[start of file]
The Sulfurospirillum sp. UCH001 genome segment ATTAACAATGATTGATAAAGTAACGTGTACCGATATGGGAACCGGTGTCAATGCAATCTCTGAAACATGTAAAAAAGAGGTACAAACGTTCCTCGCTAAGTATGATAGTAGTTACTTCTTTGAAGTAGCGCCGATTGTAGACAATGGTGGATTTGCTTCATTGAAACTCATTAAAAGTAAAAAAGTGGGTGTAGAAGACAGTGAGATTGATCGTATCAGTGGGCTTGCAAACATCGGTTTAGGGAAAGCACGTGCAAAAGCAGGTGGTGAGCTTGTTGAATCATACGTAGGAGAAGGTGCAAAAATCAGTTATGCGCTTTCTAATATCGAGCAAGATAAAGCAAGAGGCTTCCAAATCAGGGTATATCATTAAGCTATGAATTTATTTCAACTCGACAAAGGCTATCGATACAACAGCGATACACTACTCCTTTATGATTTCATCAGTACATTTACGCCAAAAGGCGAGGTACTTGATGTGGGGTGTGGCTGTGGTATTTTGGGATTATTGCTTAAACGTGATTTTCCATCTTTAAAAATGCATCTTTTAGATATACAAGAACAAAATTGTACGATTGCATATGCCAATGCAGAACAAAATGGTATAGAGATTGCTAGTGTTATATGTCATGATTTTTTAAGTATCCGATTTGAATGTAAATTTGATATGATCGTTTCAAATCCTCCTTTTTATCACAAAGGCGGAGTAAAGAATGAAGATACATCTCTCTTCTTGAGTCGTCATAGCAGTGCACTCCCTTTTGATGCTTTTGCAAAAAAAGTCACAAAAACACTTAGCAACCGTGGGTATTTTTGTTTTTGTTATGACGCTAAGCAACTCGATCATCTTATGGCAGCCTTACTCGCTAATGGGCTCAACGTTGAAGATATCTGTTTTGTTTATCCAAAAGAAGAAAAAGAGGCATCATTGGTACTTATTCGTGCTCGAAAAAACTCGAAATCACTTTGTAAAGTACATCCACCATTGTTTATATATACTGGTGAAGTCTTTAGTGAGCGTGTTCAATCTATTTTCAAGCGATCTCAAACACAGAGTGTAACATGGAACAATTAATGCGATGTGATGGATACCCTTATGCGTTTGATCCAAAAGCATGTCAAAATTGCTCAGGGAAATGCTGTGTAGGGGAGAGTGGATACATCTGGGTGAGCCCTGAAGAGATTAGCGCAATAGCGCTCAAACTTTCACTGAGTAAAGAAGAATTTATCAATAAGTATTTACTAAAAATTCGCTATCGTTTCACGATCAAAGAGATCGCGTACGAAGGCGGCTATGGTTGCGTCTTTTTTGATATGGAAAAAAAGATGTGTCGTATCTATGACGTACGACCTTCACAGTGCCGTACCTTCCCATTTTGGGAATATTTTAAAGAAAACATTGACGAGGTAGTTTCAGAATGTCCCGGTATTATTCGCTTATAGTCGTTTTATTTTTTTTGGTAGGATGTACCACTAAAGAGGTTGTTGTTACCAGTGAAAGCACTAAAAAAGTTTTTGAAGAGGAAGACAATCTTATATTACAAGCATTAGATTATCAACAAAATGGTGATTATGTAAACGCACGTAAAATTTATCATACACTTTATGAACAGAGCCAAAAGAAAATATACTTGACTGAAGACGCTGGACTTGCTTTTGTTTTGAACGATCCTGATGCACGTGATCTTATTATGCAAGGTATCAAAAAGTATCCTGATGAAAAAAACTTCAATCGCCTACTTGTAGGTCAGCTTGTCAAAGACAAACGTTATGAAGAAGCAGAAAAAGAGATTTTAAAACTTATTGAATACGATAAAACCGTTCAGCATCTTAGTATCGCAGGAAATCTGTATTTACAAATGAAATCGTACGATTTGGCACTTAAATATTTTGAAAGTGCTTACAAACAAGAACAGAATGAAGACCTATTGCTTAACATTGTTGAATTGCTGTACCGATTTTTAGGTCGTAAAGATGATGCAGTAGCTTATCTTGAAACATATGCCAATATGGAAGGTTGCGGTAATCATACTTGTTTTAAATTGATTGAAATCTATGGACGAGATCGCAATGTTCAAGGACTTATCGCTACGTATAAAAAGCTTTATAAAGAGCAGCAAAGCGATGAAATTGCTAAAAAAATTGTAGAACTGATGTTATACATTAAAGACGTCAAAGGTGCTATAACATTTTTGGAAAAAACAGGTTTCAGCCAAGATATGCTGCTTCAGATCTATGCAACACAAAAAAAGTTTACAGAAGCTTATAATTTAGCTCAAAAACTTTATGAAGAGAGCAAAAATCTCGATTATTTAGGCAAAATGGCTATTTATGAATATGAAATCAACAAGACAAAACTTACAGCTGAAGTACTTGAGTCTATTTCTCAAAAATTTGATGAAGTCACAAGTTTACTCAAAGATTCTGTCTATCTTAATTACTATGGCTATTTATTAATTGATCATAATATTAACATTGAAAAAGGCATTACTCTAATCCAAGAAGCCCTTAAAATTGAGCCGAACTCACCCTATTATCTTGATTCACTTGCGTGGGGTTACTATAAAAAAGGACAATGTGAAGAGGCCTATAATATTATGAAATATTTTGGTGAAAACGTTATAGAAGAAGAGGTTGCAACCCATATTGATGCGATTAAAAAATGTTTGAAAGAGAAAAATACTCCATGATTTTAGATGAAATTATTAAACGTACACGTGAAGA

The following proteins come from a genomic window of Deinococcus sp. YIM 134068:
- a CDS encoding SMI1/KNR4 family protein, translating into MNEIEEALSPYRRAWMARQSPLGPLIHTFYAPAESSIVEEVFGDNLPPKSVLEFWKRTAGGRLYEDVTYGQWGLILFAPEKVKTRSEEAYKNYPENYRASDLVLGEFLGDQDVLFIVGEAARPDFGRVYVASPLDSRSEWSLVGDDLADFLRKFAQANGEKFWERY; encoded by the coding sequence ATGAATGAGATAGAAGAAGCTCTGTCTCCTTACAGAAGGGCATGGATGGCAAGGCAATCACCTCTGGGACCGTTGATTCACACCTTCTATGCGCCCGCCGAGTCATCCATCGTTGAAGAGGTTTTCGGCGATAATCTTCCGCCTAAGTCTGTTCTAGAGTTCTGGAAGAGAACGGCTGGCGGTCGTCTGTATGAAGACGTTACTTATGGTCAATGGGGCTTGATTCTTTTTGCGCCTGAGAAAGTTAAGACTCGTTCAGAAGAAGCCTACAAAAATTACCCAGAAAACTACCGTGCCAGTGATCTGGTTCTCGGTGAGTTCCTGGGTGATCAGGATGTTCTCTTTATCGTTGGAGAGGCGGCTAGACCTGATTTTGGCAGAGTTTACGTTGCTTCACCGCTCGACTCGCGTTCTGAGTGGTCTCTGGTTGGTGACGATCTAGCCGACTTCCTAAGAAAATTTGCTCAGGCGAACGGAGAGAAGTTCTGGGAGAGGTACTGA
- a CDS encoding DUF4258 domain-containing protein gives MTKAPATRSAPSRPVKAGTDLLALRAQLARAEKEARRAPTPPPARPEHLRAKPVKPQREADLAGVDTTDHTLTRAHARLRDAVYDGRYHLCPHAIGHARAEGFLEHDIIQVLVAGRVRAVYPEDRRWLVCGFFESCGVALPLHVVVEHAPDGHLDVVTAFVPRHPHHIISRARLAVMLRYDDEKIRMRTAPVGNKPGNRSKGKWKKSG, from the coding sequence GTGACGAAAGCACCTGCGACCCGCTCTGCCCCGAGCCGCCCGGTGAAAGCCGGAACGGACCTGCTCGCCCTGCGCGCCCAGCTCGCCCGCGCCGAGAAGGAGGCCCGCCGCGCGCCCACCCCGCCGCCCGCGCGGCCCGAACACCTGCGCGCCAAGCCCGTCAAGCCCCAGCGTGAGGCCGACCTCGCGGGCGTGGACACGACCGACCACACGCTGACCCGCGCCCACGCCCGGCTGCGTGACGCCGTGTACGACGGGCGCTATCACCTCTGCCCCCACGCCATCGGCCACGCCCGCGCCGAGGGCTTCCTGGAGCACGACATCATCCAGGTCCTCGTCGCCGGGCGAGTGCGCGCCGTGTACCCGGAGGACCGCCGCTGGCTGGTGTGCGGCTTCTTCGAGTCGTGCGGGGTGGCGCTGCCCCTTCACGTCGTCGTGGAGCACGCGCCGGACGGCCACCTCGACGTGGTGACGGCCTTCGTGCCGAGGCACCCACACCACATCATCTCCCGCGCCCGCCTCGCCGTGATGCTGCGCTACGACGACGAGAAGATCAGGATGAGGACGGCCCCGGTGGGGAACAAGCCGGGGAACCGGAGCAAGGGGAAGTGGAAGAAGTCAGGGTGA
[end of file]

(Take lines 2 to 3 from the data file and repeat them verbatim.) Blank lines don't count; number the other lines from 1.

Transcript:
The following proteins come from a genomic window of Deinococcus sp. YIM 134068:
- a CDS encoding SMI1/KNR4 family protein, translating into MNEIEEALSPYRRAWMARQSPLGPLIHTFYAPAESSIVEEVFGDNLPPKSVLEFWKRTAGGRLYEDVTYGQWGLILFAPEKVKTRSEEAYKNYPENYRASDLVLGEFLGDQDVLFIVGEAARPDFGRVYVASPLDSRSEWSLVGDDLADFLRKFAQANGEKFWERY; encoded by the coding sequence ATGAATGAGATAGAAGAAGCTCTGTCTCCTTACAGAAGGGCATGGATGGCAAGGCAATCACCTCTGGGACCGTTGATTCACACCTTCTATGCGCCCGCCGAGTCATCCATCGTTGAAGAGGTTTTCGGCGATAATCTTCCGCCTAAGTCTGTTCTAGAGTTCTGGAAGAGAACGGCTGGCGGTCGTCTGTATGAAGACGTTACTTATGGTCAATGGGGCTTGATTCTTTTTGCGCCTGAGAAAGTTAAGACTCGTTCAGAAGAAGCCTACAAAAATTACCCAGAAAACTACCGTGCCAGTGATCTGGTTCTCGGTGAGTTCCTGGGTGATCAGGATGTTCTCTTTATCGTTGGAGAGGCGGCTAGACCTGATTTTGGCAGAGTTTACGTTGCTTCACCGCTCGACTCGCGTTCTGAGTGGTCTCTGGTTGGTGACGATCTAGCCGACTTCCTAAGAAAATTTGCTCAGGCGAACGGAGAGAAGTTCTGGGAGAGGTACTGA